Starting your freelance career can be a daunting task. Yes, that imposter syndrome is real and we may never be able to beat it completely. Trust me – I have been writing for over a decade, but every time I look at a blank document, I feel small. But this should never be the reason for you to work for anyone for free.
Asking for a free trial also reflects the lack of respect for one’s hard work and creativity. It doesn’t matter even if you are a new entrant, a free sample should not be a part of your to-do-list. Rather I would advise using that time for strengthening your portfolio or enroll in a course.
5. Not respecting your time and work
If you’re planning to enter into the world of freelancing, brace yourself. Unfortunately, the term is still associated with the word “free”. The profession is still in a very nascent stage and people often confuse freelancers as someone pursuing a hobby.
You may also feel the repercussions of this widely prevalent ignorance. I have seen many freelancers caught in the endless cycle of revisions or project delays. This is not only a source of huge frustration but also impacts your other gigs.
Every time you submit a draft or an idea to your client, ensure that your efforts are not taken for granted. This is where your contract comes as a big support. Take time to draft your terms and conditions carefully – including the number of iterations, adherence to timeline and ensuring a prompt response from the client.
6. Providing vague feedback
‘Not impressive enough’, ‘lacks cohesiveness’, ‘fragmented’, ‘disjointed’…there is just no end to the list of such remarks which actually suggest NOTHING.
Never accept such vague and pointless feedback. The last thing that should ever bother a good freelancer is her expertise. If you are in the business, trust your skills and if clients need good work, they will spend time to provide sensible feedback that adds value to the project.
7. Refusing an advance payment
We live in an age of prepaid businesses. Services are imparted only after the payment is done. Why shouldn’t this be applicable for freelancers? Working without an advance is as dangerous as working for free. Never accept any offer without a certain part of the cost being paid to you in advance. You may begin with a small percentage first but financial security in any project is a must.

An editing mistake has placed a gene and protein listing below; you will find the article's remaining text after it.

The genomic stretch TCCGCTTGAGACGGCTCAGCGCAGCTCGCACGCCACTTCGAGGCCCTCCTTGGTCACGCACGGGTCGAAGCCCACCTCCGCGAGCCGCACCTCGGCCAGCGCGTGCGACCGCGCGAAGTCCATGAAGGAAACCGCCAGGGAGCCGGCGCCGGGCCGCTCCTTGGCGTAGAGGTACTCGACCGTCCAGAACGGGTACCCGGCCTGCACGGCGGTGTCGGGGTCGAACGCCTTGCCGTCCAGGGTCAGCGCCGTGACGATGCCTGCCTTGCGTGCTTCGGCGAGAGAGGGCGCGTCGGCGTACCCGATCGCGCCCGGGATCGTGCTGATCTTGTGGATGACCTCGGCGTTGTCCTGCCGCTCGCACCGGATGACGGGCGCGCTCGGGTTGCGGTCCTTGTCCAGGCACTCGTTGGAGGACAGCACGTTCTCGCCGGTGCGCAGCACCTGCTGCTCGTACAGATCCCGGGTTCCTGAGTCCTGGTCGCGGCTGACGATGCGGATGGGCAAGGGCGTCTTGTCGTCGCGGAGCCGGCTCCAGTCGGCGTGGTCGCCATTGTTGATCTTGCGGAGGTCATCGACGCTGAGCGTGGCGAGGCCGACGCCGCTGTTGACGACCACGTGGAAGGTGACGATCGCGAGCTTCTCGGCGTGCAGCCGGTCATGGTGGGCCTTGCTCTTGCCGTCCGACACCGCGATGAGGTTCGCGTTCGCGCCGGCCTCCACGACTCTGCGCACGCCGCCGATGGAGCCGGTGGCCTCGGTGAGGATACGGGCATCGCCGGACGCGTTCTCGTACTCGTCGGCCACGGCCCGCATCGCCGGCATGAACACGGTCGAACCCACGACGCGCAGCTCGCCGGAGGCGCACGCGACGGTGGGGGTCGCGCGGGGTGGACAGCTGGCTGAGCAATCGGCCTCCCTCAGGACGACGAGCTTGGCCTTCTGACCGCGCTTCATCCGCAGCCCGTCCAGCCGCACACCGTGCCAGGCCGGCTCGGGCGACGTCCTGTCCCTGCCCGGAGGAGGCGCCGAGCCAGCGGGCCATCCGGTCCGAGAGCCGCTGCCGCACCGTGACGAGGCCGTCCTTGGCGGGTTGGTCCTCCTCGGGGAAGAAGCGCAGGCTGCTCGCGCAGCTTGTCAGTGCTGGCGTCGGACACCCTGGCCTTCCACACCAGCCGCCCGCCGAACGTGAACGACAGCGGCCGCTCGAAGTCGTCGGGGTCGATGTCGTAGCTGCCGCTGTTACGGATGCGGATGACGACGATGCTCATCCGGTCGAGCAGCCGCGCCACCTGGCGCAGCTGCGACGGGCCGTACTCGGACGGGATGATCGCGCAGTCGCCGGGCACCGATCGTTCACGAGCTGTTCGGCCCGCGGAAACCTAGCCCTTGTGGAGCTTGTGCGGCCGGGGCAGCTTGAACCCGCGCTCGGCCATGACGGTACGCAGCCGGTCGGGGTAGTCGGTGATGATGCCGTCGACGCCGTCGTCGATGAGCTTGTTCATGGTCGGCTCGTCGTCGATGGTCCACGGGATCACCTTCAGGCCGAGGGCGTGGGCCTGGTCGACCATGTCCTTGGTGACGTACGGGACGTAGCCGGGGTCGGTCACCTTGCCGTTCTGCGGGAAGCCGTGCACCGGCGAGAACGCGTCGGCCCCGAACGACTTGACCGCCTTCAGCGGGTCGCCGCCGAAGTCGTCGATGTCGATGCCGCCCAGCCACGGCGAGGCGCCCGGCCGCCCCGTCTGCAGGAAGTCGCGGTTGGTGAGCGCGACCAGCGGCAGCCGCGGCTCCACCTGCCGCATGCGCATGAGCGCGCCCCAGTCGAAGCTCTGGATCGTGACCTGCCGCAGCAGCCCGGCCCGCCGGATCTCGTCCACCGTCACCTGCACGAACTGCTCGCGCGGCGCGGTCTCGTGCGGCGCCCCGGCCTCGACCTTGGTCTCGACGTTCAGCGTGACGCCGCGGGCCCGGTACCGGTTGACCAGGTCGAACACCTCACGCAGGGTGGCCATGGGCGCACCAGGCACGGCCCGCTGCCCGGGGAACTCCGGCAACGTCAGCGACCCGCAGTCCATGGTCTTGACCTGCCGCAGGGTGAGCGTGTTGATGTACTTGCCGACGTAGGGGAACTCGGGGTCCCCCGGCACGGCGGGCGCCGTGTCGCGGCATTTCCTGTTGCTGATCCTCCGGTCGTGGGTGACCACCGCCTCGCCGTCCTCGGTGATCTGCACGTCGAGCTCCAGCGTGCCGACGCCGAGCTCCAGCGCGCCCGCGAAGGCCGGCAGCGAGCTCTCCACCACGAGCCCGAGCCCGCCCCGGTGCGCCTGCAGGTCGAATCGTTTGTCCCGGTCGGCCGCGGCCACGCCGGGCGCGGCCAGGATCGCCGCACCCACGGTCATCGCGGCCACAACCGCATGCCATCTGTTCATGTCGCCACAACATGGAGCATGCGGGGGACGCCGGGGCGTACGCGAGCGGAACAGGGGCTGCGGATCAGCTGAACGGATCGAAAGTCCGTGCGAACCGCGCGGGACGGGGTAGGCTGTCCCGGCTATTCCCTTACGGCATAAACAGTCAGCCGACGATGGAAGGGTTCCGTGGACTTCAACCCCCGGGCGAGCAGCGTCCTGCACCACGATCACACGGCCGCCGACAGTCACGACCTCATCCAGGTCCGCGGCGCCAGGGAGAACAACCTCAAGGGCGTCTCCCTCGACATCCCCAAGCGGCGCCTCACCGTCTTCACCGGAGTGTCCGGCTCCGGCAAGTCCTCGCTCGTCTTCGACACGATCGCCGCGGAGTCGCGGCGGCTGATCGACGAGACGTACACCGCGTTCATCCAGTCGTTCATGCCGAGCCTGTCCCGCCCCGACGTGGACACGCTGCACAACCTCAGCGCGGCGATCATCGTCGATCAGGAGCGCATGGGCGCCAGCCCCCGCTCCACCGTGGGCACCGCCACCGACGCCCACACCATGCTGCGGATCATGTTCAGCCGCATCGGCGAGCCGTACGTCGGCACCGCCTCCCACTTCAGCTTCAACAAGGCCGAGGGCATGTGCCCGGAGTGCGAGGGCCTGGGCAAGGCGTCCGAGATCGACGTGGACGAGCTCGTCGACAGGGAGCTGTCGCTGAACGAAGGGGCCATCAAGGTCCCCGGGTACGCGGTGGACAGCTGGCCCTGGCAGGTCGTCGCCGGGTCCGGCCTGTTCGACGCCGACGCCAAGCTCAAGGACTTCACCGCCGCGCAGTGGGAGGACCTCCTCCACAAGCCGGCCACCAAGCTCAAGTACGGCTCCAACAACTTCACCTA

Unless there is a trustworthy brand you are working for, it’s better to stay away from clients who refuse an advance payment.
8. Delayed payments
Now, this is a huge challenge even for established freelancers. While delayed payments are certainly annoying, sometimes there is a genuine reason for the client’s inability to adhere to timelines. It could be the standard procedures or an operational glitch that could lead to slow payments – and in such cases, freelancers need to give a benefit of doubt rather than burning the bridges.
However, it’s wise to be vigilant of client’s behavior and responses. Trust your gut feeling and if you feel that payment is becoming a major hurdle in dealing with a client, you need to give a second thought before collaborating in the future. To avoid such a situation, breaking your cost into parts is a smart strategy that freelancers can adopt. Broadly divide your project deliverables into two or three stages. You move to the next stage in a project only when the respective payment has been cleared.
Client relationship is set on the foundation of collaboration and mutual respect. While freelancers strive to give their best services and deliver value to a business, a good client makes the ride smooth and worth the effort. There is no standard measure to assess a client and one should even not be too stringent while making a choice. However, it is always beneficial to observe your client’s attitude and behavior that is crucial to the success of the project and a pleasant working experience.
Thank you for reading through!